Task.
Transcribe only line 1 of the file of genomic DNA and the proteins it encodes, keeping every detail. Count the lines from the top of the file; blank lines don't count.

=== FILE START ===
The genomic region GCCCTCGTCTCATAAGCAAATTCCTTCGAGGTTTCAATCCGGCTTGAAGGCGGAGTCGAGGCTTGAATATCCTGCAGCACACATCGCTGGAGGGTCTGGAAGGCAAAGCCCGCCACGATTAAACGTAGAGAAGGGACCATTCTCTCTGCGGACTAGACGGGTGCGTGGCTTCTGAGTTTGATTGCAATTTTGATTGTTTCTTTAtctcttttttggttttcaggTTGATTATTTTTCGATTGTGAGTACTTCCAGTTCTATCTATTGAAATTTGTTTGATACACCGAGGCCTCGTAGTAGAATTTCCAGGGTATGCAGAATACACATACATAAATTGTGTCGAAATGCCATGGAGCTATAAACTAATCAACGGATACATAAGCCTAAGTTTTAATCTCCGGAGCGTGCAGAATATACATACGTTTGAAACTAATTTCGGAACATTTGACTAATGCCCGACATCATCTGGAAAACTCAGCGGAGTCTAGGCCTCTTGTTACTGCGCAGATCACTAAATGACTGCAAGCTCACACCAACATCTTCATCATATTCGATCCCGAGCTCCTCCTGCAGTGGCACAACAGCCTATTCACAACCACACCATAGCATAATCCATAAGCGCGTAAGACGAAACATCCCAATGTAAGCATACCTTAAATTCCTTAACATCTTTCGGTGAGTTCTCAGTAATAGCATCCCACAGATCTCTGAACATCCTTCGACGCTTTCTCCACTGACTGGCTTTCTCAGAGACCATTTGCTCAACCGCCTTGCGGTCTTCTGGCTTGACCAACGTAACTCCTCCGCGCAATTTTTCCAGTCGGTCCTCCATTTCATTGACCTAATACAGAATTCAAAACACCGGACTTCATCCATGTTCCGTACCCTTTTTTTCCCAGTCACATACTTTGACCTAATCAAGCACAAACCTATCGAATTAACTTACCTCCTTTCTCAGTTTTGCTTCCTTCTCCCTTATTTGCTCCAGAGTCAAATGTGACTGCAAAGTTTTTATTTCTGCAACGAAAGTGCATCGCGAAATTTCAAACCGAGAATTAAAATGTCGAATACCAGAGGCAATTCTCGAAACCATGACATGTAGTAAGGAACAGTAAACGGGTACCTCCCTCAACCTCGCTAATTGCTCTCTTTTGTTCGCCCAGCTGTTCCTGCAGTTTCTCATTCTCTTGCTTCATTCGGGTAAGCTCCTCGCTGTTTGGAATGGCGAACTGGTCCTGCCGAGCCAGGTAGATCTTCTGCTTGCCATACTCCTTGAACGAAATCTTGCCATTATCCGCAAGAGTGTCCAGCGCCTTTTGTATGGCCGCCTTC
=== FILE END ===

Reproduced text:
The genomic region GCCCTCGTCTCATAAGCAAATTCCTTCGAGGTTTCAATCCGGCTTGAAGGCGGAGTCGAGGCTTGAATATCCTGCAGCACACATCGCTGGAGGGTCTGGAAGGCAAAGCCCGCCACGATTAAACGTAGAGAAGGGACCATTCTCTCTGCGGACTAGACGGGTGCGTGGCTTCTGAGTTTGATTGCAATTTTGATTGTTTCTTTAtctcttttttggttttcaggTTGATTATTTTTCGATTGTGAGTACTTCCAGTTCTATCTATTGAAATTTGTTTGATACACCGAGGCCTCGTAGTAGAATTTCCAGGGTATGCAGAATACACATACATAAATTGTGTCGAAATGCCATGGAGCTATAAACTAATCAACGGATACATAAGCCTAAGTTTTAATCTCCGGAGCGTGCAGAATATACATACGTTTGAAACTAATTTCGGAACATTTGACTAATGCCCGACATCATCTGGAAAACTCAGCGGAGTCTAGGCCTCTTGTTACTGCGCAGATCACTAAATGACTGCAAGCTCACACCAACATCTTCATCATATTCGATCCCGAGCTCCTCCTGCAGTGGCACAACAGCCTATTCACAACCACACCATAGCATAATCCATAAGCGCGTAAGACGAAACATCCCAATGTAAGCATACCTTAAATTCCTTAACATCTTTCGGTGAGTTCTCAGTAATAGCATCCCACAGATCTCTGAACATCCTTCGACGCTTTCTCCACTGACTGGCTTTCTCAGAGACCATTTGCTCAACCGCCTTGCGGTCTTCTGGCTTGACCAACGTAACTCCTCCGCGCAATTTTTCCAGTCGGTCCTCCATTTCATTGACCTAATACAGAATTCAAAACACCGGACTTCATCCATGTTCCGTACCCTTTTTTTCCCAGTCACATACTTTGACCTAATCAAGCACAAACCTATCGAATTAACTTACCTCCTTTCTCAGTTTTGCTTCCTTCTCCCTTATTTGCTCCAGAGTCAAATGTGACTGCAAAGTTTTTATTTCTGCAACGAAAGTGCATCGCGAAATTTCAAACCGAGAATTAAAATGTCGAATACCAGAGGCAATTCTCGAAACCATGACATGTAGTAAGGAACAGTAAACGGGTACCTCCCTCAACCTCGCTAATTGCTCTCTTTTGTTCGCCCAGCTGTTCCTGCAGTTTCTCATTCTCTTGCTTCATTCGGGTAAGCTCCTCGCTGTTTGGAATGGCGAACTGGTCCTGCCGAGCCAGGTAGATCTTCTGCTTGCCATACTCCTTGAACGAAATCTTGCCATTATCCGCAAGAGTGTCCAGCGCCTTTTGTATGGCCGCCTTC